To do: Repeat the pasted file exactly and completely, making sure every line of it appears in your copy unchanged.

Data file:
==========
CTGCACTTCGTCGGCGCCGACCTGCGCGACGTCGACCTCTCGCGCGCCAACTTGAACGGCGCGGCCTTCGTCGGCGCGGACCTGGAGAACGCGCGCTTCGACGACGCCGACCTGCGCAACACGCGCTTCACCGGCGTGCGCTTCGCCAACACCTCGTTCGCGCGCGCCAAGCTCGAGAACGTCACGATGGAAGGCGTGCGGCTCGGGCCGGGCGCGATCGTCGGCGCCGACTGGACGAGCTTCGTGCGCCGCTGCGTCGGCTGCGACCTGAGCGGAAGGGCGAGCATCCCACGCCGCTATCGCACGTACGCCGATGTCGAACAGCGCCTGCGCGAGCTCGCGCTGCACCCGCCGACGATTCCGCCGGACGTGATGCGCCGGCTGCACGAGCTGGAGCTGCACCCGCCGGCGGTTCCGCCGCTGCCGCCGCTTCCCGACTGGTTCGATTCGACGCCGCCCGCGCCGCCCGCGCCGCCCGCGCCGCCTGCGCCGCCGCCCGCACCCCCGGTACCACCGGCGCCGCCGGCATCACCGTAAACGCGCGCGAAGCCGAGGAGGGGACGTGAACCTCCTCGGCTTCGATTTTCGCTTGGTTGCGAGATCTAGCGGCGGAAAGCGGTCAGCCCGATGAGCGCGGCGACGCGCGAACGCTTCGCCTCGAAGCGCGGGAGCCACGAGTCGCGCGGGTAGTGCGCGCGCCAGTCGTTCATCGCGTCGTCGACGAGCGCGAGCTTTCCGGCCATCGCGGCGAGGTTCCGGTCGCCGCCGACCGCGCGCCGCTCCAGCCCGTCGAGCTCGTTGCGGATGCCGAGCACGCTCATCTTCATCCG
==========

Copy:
CTGCACTTCGTCGGCGCCGACCTGCGCGACGTCGACCTCTCGCGCGCCAACTTGAACGGCGCGGCCTTCGTCGGCGCGGACCTGGAGAACGCGCGCTTCGACGACGCCGACCTGCGCAACACGCGCTTCACCGGCGTGCGCTTCGCCAACACCTCGTTCGCGCGCGCCAAGCTCGAGAACGTCACGATGGAAGGCGTGCGGCTCGGGCCGGGCGCGATCGTCGGCGCCGACTGGACGAGCTTCGTGCGCCGCTGCGTCGGCTGCGACCTGAGCGGAAGGGCGAGCATCCCACGCCGCTATCGCACGTACGCCGATGTCGAACAGCGCCTGCGCGAGCTCGCGCTGCACCCGCCGACGATTCCGCCGGACGTGATGCGCCGGCTGCACGAGCTGGAGCTGCACCCGCCGGCGGTTCCGCCGCTGCCGCCGCTTCCCGACTGGTTCGATTCGACGCCGCCCGCGCCGCCCGCGCCGCCCGCGCCGCCTGCGCCGCCGCCCGCACCCCCGGTACCACCGGCGCCGCCGGCATCACCGTAAACGCGCGCGAAGCCGAGGAGGGGACGTGAACCTCCTCGGCTTCGATTTTCGCTTGGTTGCGAGATCTAGCGGCGGAAAGCGGTCAGCCCGATGAGCGCGGCGACGCGCGAACGCTTCGCCTCGAAGCGCGGGAGCCACGAGTCGCGCGGGTAGTGCGCGCGCCAGTCGTTCATCGCGTCGTCGACGAGCGCGAGCTTTCCGGCCATCGCGGCGAGGTTCCGGTCGCCGCCGACCGCGCGCCGCTCCAGCCCGTCGAGCTCGTTGCGGATGCCGAGCACGCTCATCTTCATCCG